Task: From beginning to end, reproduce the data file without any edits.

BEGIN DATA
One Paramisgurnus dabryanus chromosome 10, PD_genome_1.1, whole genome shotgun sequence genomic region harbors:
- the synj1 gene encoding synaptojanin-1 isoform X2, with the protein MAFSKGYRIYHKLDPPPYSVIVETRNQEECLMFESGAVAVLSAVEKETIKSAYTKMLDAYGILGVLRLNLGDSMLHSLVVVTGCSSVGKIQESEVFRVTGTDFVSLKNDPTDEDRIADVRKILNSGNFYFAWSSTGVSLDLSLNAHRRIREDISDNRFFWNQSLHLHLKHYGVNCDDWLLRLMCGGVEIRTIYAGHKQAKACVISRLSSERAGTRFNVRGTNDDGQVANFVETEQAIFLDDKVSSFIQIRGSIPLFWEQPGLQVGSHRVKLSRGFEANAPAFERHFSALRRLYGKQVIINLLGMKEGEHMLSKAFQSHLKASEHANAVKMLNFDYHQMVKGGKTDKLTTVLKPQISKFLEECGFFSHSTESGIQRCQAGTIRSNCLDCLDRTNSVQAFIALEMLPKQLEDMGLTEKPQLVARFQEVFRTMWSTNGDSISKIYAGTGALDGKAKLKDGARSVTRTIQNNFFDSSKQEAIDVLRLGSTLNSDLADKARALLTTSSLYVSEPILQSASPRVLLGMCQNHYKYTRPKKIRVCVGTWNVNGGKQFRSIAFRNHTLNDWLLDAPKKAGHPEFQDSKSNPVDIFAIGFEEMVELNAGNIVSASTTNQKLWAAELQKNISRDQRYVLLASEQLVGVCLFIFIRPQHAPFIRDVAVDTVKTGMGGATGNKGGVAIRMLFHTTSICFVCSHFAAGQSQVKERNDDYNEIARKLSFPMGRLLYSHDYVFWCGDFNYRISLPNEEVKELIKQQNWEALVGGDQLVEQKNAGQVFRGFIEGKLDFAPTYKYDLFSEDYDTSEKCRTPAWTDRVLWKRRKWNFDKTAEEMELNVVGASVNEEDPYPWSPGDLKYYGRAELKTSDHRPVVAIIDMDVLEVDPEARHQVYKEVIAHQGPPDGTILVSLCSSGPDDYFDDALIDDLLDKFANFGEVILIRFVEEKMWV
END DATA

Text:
One Paramisgurnus dabryanus chromosome 10, PD_genome_1.1, whole genome shotgun sequence genomic region harbors:
- the synj1 gene encoding synaptojanin-1 isoform X2, with the protein MAFSKGYRIYHKLDPPPYSVIVETRNQEECLMFESGAVAVLSAVEKETIKSAYTKMLDAYGILGVLRLNLGDSMLHSLVVVTGCSSVGKIQESEVFRVTGTDFVSLKNDPTDEDRIADVRKILNSGNFYFAWSSTGVSLDLSLNAHRRIREDISDNRFFWNQSLHLHLKHYGVNCDDWLLRLMCGGVEIRTIYAGHKQAKACVISRLSSERAGTRFNVRGTNDDGQVANFVETEQAIFLDDKVSSFIQIRGSIPLFWEQPGLQVGSHRVKLSRGFEANAPAFERHFSALRRLYGKQVIINLLGMKEGEHMLSKAFQSHLKASEHANAVKMLNFDYHQMVKGGKTDKLTTVLKPQISKFLEECGFFSHSTESGIQRCQAGTIRSNCLDCLDRTNSVQAFIALEMLPKQLEDMGLTEKPQLVARFQEVFRTMWSTNGDSISKIYAGTGALDGKAKLKDGARSVTRTIQNNFFDSSKQEAIDVLRLGSTLNSDLADKARALLTTSSLYVSEPILQSASPRVLLGMCQNHYKYTRPKKIRVCVGTWNVNGGKQFRSIAFRNHTLNDWLLDAPKKAGHPEFQDSKSNPVDIFAIGFEEMVELNAGNIVSASTTNQKLWAAELQKNISRDQRYVLLASEQLVGVCLFIFIRPQHAPFIRDVAVDTVKTGMGGATGNKGGVAIRMLFHTTSICFVCSHFAAGQSQVKERNDDYNEIARKLSFPMGRLLYSHDYVFWCGDFNYRISLPNEEVKELIKQQNWEALVGGDQLVEQKNAGQVFRGFIEGKLDFAPTYKYDLFSEDYDTSEKCRTPAWTDRVLWKRRKWNFDKTAEEMELNVVGASVNEEDPYPWSPGDLKYYGRAELKTSDHRPVVAIIDMDVLEVDPEARHQVYKEVIAHQGPPDGTILVSLCSSGPDDYFDDALIDDLLDKFANFGEVILIRFVEEKMWV